10:35 a.m. As she gave her opening statement at William Barr’s attorney general confirmation hearing, Judiciary Committee Ranking Member Diane Feinstein hammered home one thing: Committee Democrats aren’t lining up to take a charitable view of William Barr’s summer memo to top Justice officials objecting to special counsel Robert Mueller’s potential charge of obstruction of justice against the president.
In opening remarks, Feinstein commended Barr’s stated commitment that “it’s vitally important that the special counsel be allowed to complete its investigation.”
“However, there are at least two aspects of Mr. Mueller’s investigation,” Feinstein went on. “First, Russian interference in the United States election, and whether any U.S. persons were involved in that interference. And second, possible obstruction of justice. It’s the second component that you have written on.”
In the summer memo, Barr did in fact express his skepticism that a potential obstruction case, as described in contemporaneous press reports, would be “premised on a novel and legally insupportable reading of the law.” His argument was that a charge of obstruction leveled against a president for exercising his constitutional powers of directing the executive branch—even if Trump had done so with the corrupt intent of squelching an investigation into his own campaign—would open a prosecutorial Pandora’s Box that would create waves of motivational uncertainty throughout the Justice Department.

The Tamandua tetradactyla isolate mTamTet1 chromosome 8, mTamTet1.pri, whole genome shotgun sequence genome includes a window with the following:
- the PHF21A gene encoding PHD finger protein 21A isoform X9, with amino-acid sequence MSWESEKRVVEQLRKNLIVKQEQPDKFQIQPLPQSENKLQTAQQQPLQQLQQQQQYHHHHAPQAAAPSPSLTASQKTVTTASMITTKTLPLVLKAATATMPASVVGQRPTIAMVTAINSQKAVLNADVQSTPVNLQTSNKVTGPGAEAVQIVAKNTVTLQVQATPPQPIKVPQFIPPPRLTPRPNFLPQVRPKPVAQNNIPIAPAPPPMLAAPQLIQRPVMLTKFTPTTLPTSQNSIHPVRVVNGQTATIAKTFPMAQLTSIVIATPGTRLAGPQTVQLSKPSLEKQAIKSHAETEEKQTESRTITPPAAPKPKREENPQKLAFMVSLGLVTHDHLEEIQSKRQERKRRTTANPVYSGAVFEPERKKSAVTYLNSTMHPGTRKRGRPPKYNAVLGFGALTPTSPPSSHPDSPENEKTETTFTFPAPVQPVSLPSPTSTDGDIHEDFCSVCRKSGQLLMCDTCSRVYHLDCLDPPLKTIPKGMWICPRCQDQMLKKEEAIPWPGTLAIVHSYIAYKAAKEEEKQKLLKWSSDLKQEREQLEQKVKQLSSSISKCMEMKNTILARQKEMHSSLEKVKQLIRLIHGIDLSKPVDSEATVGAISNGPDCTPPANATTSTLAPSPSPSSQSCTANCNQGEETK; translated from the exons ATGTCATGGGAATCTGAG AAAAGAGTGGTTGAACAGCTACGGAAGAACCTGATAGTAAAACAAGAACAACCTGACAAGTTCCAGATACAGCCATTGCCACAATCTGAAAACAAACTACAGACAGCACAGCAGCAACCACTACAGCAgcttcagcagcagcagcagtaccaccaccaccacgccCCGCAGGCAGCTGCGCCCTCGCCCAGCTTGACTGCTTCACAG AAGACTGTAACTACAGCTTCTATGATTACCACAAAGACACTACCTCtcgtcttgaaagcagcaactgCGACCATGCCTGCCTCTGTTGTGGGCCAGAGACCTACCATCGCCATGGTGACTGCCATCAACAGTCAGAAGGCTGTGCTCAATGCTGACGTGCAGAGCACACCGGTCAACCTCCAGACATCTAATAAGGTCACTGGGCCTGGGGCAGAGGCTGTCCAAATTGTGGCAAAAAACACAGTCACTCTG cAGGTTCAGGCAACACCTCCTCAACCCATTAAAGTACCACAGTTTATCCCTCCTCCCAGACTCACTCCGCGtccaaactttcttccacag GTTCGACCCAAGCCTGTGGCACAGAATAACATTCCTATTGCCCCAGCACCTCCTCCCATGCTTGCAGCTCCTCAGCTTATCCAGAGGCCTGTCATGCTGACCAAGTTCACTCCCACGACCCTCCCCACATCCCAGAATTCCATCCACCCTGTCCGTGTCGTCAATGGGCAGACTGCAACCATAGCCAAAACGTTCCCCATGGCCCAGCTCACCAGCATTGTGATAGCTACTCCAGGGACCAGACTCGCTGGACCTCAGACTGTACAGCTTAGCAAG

“For decades, the Department has been routinely attacked both for its failure to pursue certain matters and for its decisions to move forward on others,” Barr wrote. “While these controversies have heretofore been waged largely on the field of political combat, Mueller’s sweeping obstruction theory would now open the way for the ‘criminalization’ of these disputes. Predictably, challenges to the Department’s decisions will be accompanied by claims that the Attorney General, or other supervisory officials, are ‘obstructing’ justice because their directions are improperly motivated. Whenever the slightest colorable claim of a possible ‘improper motive’ is advanced, there will be calls for a criminal investigation into possible ‘obstruction.’”
In her opening remarks, Feinstein made clear she did not agree with Barr’s assessment. But she went further, accusing him of “a determined effort, I thought, to undermine Bob Mueller.”
“It does raise questions about your willingness to reach conclusions before knowing the facts,” she said.
It’s these questions Barr will hope to put to rest during his hearing. Helping his case is that his original memo was carefully written to head off the charge that he had prejudged anything at all. “I am writing as a former official deeply concerned with the institutions of the Presidency and the Department of Justice,” it began. “I realize that I am in the dark about many facts, but I hope my views may be useful.”
In his own opening remarks, Barr pushed back on Feinstein’s assessment: “If confirmed, I will not permit partisan politics, personal interests, or any other improper consideration to interfere with this or any other investigation. I will follow the Special Counsel regulations scrupulously and in good faith, and on my watch, Bob will be allowed to complete his work.”